She goes on to state on the same page regarding folks who betray others that it is the “everyday” people (and not just sociopaths) that should worry us the most as they are capable of hurting us in the most extraordinary ways. She states the following:

It is the everyday people, in service to their own egos, social status, financial opportunities, envy, and petty meanness, you have to worry about the most, as they are likely to pop up from the most unlikely places: school, church, family, neighborhood, circle of friends, work . . . anywhere you interact with people.

Do these people know that they are “bad” or have done something “bad”? I talk to people every day who have performed the most egregious acts of hurt and betrayal, yet deny that their behaviors weren’t righteous. Righteous! They try to give examples of what was done to them (usually innocuous) and convince me that their actions were necessary or justified. These “everyday” folks often just don’t think about the humanity of their victims at all, and in fact would deny that their targets even are victims” (pp. 23-24).

Einstein quote - those how watch and do nothingThere is not a person on the planet who hasn’t hurt someone by actions or attitudes and who felt justified in doing so or denied that it was done with any intent to hurt or inflict harm on that person. We are all guilty of that, folks. And while sociopaths absolutely don’t care what anyone else thinks and they like inflicting pain on others, “everyday” folks will justify their actions of betrayal or deny them to the nth degree. And when “everyday” people keep silence in the midst of the betrayal being done to others to protect themselves or keep out of the line of fire, it is just as Edmund Burke stated, “The only thing necessary for the triumph of evil is for good men to do nothing” (quote source here). Silence is not golden.

While I haven’t read the rest of the book yet (and just in case you’re wondering), Dr. Laura never, ever encourages revenge. She does deal with the topic in a couple of chapters. Also, from a Biblical perspective, the apostle Paul states in Romans 12:17-21:

Do not repay anyone evil for evil. Be careful to do what is right in the eyes of everyone. If it is possible, as far as it depends on you, live at peace with everyone. Do not take revenge, my dear friends, but leave room for God’s wrath, for it is written: ‘It is mine to avenge; I will repay,’ says the Lord. On the contrary:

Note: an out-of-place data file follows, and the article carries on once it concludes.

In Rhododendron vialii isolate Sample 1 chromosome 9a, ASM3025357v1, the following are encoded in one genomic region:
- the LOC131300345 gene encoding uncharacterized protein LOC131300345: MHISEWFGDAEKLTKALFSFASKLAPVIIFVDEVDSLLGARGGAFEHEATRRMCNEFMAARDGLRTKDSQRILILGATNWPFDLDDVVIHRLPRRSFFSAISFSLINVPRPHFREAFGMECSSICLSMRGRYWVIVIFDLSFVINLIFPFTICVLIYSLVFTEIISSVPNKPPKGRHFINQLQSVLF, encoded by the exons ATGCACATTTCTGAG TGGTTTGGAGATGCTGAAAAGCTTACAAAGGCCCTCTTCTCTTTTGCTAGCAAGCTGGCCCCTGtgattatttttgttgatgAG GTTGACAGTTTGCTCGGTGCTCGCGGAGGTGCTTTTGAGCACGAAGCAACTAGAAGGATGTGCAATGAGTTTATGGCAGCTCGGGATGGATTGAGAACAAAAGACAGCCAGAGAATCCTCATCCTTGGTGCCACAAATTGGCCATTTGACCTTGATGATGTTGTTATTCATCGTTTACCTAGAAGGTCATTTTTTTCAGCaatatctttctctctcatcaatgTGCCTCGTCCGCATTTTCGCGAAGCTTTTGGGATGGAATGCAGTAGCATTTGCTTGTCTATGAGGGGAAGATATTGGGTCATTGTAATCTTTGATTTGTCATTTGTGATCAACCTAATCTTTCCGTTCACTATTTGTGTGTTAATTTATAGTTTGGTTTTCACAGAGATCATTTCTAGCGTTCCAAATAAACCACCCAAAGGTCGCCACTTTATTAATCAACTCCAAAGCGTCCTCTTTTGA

‘If your enemy is hungry, feed him;
if he is thirsty, give him something to drink.
In doing this, you will heap burning coals on his head.’

Do not be overcome by evil, but overcome evil with good.

My long term unemployment started from an act of betrayal that just keeps on giving after four plus years and sometimes my anger and frustration comes out (well, I spit and cuss in the confines of my apartment). But the truth is, all the spitting and cussing hasn’t changed my situation one bit. And yes, I pray daily about it (the entire situation). But this past week I ran across a portion of Scripture that really gave me pause for thought, and if you find yourself in a situation right now that seems insurmountable (like I do), maybe it will give you some encouragement, too. It’s found in I Peter 4:12-19:

Dear friends, do not be surprised at the fiery ordeal that has come on you to test you, as though something strange were happening to you. But rejoice inasmuch as you participate in the sufferings of Christ, so that you may be overjoyed when his glory is revealed. If you are insulted because of the name of Christ, you are blessed, for the Spirit of glory and of God rests on you. If you suffer, it should not be as a murderer or thief or any other kind of criminal, or even as a meddler. However, if you suffer as a Christian, do not be ashamed, but praise God that you bear that name. For it is time for judgment to begin with God’s household; and if it begins with us, what will the outcome be for those who do not obey the gospel of God? And,

“If it is hard for the righteous to be saved,
what will become of the ungodly and the sinner?”

So then, those who suffer according to God’s will should commit themselves to their faithful Creator and continue to do good.

This long term trial with unemployment has been one of the hardest and is the longest trial I have ever had to endure, and after four plus years with no light at the end of the tunnel, it’s hard to understand why the Lord hasn’t allowed me to find employment yet or at least to be able to move on with my life. It’s in times like these that I have to remember that we don’t get to see or understand what is going on in the “big picture” of our circumstances except what we go through personally on a daily basis. And the big picture really is much bigger than just “us,” and it always is.

So as Peter advises in 1 Peter 5:6-11:

Humble yourselves, therefore, under God’s mighty hand, that he may lift you up in due time. Cast all your anxiety on him because he cares for you.

Be alert and of sober mind. Your enemy the devil prowls around like a roaring lion looking for someone to devour. Resist him, standing firm in the faith, because you know that the family of believers throughout the world is undergoing the same kind of sufferings.

And the God of all grace, who called you to his eternal glory in Christ, after you have suffered a little while, will himself restore you and make you strong, firm and steadfast. To him be the power for ever and ever. Amen.

And that is very good news . . . .

YouTube video: “He’s Got It All In Control” sung by B. J. Thomas:

Photo #1 credit here
Photo #2 credit here